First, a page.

27. Mueller, V., Quisumbing, A., & Lee, H. L. (2014). Resettlement for Food Security's Sake: Insights from a Malawi Land Reform Project. Land Econ.

  28. Murendo, C., Nhau, B., Mazvimavi, K., Khanye, T., & Gwara, S. (2018). Nutrition education, farm production diversity, and commercialization on household and individual dietary diversity in Zimbabwe. Food Nutr. Res., 62, 1–12.

    Article  Google Scholar 

  29. Place, F., & Otsuka, K. (2001). Population, tenure, and natural resource management: The case of customary land area in Malawi. J. Environ. Econ. Manag.

  30. PricewaterhouseCoopers. (2005). Community Based Rrural Land Development Project Independent Evaluation - Phase II Interim Report (pp. 1–53). Government of Malawi.

  31. Reynolds, L. (2000). Country Pasture and Forage Resource Profiles: Malawi.

  32. Ruel, M. T. (2002). Is Dietary Diversity an Indicator of Food Security or Dietary Quality? A Review of Measurement Issues and Research Needs. FCND Discussion Paper No. 14.

  33. Ruel, M. T. (2003). Operationalizing dietary diversity: a review of measurement issues and research priorities. J. Nutr., 133(11 Suppl 2), 3911S–3926S.

    Article  CAS  Google Scholar 

  34. Santos, F., Fletschner, D., Savath, V., & Peterman, A. (2014). Can government-allocated land contribute to food security? Intrahousehold analysis of West Bengal’s microplot allocation program. World Dev., 64, 860–872.

    Article  Google Scholar 

  35. Sassi, M. (2012). Short-term determinants of malnutrition among children in Malawi. Food Security, 4(4), 593–606.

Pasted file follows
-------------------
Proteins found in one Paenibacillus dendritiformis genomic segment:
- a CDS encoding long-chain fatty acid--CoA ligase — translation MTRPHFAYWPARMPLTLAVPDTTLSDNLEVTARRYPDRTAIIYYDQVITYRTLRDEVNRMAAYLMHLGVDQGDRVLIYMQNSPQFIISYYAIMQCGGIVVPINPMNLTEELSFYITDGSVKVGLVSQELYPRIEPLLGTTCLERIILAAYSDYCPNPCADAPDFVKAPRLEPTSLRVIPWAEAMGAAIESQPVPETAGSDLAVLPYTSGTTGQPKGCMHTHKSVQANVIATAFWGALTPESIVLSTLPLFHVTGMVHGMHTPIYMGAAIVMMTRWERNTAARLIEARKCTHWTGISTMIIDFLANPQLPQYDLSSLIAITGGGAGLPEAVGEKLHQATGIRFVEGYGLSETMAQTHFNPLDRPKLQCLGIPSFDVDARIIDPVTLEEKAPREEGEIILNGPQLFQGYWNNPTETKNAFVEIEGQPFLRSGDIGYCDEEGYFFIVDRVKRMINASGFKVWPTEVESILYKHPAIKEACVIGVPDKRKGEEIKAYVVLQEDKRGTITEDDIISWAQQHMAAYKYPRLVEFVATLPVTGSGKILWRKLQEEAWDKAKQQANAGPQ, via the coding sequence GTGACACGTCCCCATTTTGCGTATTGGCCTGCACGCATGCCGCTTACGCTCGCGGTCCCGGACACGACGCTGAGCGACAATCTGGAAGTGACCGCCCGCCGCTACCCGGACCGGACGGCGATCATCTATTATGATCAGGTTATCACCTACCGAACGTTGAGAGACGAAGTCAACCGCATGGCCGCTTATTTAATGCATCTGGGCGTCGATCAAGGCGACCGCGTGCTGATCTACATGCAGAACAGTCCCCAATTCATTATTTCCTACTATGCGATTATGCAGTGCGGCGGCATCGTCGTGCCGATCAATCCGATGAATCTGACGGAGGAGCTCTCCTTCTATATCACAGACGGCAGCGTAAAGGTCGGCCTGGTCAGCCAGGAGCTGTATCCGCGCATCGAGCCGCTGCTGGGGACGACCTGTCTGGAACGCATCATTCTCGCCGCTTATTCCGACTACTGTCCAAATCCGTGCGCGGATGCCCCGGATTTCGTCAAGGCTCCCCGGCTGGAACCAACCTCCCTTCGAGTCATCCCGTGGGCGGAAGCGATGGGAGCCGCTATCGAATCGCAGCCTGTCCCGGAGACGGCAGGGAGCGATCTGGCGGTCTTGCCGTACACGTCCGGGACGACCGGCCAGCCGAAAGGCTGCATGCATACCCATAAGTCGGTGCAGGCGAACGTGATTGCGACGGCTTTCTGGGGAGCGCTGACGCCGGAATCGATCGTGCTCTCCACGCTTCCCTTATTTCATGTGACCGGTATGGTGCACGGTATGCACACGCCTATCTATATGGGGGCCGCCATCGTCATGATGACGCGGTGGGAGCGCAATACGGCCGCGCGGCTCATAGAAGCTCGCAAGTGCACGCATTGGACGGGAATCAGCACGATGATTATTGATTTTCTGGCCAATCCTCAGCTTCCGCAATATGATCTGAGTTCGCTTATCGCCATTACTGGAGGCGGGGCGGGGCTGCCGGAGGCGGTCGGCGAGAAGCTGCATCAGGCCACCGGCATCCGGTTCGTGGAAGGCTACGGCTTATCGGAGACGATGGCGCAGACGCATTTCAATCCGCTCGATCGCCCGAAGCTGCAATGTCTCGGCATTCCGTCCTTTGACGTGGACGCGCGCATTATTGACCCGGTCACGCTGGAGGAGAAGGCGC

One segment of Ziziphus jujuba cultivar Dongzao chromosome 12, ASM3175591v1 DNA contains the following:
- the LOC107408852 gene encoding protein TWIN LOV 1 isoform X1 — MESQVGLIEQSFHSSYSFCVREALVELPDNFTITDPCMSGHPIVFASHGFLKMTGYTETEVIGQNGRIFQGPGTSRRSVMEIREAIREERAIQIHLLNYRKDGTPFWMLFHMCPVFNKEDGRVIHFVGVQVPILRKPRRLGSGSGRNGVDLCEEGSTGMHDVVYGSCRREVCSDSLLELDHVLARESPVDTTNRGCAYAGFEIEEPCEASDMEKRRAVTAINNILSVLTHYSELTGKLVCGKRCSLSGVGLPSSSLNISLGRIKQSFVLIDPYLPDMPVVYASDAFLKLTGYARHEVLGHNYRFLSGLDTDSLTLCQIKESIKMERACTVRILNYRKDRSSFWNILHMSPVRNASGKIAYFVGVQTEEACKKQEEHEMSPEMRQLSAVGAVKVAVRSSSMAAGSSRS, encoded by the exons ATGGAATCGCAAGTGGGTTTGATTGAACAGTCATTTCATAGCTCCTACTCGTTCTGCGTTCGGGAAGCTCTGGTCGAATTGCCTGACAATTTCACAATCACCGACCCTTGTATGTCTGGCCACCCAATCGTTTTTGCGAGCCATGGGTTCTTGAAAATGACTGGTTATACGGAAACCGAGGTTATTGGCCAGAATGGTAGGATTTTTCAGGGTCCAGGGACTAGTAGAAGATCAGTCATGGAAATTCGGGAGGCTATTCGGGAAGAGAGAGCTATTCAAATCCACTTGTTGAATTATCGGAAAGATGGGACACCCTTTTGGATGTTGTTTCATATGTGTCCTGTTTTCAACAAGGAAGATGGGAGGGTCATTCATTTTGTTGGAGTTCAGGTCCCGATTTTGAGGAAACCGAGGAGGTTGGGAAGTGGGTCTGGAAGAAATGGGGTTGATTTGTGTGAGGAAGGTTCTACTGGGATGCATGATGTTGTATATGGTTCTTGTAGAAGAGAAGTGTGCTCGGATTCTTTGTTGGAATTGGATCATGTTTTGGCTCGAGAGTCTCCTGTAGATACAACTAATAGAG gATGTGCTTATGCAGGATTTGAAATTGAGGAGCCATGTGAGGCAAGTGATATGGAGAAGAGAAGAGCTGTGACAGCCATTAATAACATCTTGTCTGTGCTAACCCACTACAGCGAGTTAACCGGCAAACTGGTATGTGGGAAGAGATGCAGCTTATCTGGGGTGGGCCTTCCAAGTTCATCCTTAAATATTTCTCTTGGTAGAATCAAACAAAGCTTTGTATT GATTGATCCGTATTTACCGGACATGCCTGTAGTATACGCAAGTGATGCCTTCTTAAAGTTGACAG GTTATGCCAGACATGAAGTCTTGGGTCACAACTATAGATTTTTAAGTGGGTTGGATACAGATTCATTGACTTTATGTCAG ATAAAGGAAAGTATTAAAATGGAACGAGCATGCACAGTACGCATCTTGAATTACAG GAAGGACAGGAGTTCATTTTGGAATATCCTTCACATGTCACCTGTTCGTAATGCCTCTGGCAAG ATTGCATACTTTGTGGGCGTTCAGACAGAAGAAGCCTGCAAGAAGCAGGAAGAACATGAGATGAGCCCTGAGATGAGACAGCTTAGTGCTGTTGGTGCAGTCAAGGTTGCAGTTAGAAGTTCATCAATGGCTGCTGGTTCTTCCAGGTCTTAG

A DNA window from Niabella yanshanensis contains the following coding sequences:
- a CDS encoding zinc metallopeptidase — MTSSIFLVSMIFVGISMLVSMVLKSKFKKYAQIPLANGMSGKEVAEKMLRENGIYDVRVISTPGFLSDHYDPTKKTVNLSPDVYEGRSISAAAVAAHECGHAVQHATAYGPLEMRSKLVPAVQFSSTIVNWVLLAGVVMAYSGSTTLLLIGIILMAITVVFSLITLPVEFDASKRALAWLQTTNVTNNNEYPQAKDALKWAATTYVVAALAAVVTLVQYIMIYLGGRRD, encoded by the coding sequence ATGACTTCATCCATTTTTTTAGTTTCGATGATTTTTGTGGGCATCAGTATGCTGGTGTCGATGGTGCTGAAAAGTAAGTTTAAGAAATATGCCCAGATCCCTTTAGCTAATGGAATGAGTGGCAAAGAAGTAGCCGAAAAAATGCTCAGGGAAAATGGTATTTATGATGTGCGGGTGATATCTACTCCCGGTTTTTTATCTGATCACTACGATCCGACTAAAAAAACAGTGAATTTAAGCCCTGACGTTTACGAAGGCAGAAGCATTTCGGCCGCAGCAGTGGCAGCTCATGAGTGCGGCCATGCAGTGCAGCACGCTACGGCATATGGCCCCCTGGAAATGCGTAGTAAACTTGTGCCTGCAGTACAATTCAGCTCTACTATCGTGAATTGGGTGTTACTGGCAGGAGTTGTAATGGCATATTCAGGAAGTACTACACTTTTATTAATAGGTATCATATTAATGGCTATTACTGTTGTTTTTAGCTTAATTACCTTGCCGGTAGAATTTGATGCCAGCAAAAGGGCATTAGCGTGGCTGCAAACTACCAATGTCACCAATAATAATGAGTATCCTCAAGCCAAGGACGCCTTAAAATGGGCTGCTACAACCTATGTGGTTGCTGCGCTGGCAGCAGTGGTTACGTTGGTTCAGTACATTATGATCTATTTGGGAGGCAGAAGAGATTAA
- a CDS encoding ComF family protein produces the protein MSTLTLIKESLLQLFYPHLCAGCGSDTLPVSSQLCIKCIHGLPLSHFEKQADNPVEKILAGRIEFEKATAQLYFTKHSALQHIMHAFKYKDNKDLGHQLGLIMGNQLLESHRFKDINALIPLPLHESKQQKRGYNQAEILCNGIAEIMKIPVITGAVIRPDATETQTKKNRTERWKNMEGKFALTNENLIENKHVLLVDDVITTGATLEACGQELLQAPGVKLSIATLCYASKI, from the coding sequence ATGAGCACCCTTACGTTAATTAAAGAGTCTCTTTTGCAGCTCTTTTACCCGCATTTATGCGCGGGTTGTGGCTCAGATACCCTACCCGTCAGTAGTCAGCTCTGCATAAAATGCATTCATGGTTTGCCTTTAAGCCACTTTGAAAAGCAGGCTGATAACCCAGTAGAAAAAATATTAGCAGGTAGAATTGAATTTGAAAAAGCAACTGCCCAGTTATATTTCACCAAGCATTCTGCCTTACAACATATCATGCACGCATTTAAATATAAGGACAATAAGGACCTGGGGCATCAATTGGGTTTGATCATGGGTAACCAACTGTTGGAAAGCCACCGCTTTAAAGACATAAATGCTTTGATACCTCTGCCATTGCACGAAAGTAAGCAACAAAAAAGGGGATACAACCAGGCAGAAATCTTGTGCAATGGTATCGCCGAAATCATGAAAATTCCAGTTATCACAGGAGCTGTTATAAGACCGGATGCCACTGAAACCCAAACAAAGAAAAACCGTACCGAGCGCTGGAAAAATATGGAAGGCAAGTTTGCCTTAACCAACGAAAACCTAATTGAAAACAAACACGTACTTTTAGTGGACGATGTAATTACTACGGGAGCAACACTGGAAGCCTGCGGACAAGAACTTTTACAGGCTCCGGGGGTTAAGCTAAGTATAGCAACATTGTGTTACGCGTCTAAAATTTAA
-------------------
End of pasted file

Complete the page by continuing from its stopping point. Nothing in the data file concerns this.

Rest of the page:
Article  Google Scholar 

  36. Sauer, J., & Tchale, H. (2009). The Economics of Soil Fertility Management in Malawi. Rev. Agric. Econ., 31(3), 535–560.

    Article  Google Scholar 

  37. Savy, M., Martin-Prével, Y., Sawadogo, P., Kameli, Y., & Delpeuch, F. (2005). Use of variety/diversity scores for diet quality measurement: relation with nutritional status of women in a rural area in Burkina Faso. Eur. J. Clin. Nutr., 59(5), 703–716.

    Article  PubMed  CAS  Google Scholar 

  38. Shack, K. W., Dewey, K. G., & Grivetti, L. E. (1990). Effects of resettlement on the dietary intakes of mothers and children in lowland Papua New Guinea. Ecology of Food and Nutrition, 24(1), 55–70.

    Article  Google Scholar 

  39. Sharp, K., Le Billon, P., & Zerriffi, H. (2019). Land reforms and voluntary resettlement: household participation and attrition rates in Malawi. J. Peasant Stud., 46(5),  956–982.

    Article  Google Scholar 

  40. Simtowe, F., Mendola, M., & Mangisoni, J. (2011). Independent Project Impact Evaluation of the Community Based Rural Land Development Project (CBRLDP) in Malawi (No. ontract Nr. 013/IPC/CB/ 09/10). Italtrend.

  41. Swindale, A., & Bilinsky, P. (2006). Household Dietary Diversity Score (HDDS) for Measurement of Household Food Access: Indicator Guide (pp. 1–15). Washington, DC: Food and Nutrition Technical Assistance Project (USAID).

  42. Tchale, H. (2009). The efficiency of smallholder agriculture in Malawi. African Journal of Agriculture and Resource Economics, 3(2), 101–121.

    Google Scholar 

  43. Thorne-Lyman, A. L., Valpiani, N., Sun, K., Semba, R. D., Klotz, C. L., Kraemer, K., et al. (2009). Household Dietary Diversity and Food Expenditures Are Closely Linked in Rural Bangladesh, Increasing the Risk of Malnutrition Due to the Financial Crisis. J. Nutr., 140(1), 182S–188S.